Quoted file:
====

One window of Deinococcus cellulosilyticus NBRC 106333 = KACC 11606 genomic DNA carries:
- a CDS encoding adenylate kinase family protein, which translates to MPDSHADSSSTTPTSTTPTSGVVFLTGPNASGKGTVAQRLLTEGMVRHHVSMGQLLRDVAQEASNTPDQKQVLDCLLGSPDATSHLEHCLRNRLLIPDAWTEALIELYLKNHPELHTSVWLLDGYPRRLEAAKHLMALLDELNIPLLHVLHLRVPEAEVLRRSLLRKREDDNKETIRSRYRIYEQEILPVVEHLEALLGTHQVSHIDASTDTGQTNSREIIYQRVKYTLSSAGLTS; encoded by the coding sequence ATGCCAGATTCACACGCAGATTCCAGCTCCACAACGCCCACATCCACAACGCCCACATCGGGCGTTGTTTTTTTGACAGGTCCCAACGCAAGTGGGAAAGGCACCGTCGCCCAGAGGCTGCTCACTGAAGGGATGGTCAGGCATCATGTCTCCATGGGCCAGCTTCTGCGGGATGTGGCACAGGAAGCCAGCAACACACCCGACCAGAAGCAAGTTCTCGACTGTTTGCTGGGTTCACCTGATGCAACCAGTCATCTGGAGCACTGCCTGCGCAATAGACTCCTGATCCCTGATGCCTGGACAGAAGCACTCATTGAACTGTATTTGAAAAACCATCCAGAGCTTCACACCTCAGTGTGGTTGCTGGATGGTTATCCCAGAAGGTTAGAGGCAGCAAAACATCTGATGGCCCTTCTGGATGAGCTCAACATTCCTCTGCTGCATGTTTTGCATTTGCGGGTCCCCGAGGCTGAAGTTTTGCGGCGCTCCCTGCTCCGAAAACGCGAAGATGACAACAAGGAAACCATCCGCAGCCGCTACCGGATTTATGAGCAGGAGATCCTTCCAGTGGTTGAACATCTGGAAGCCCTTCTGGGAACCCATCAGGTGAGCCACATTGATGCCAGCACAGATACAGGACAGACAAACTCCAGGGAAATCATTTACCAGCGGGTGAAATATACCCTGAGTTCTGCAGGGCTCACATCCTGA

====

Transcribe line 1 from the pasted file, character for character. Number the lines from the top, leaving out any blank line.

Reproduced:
One window of Deinococcus cellulosilyticus NBRC 106333 = KACC 11606 genomic DNA carries: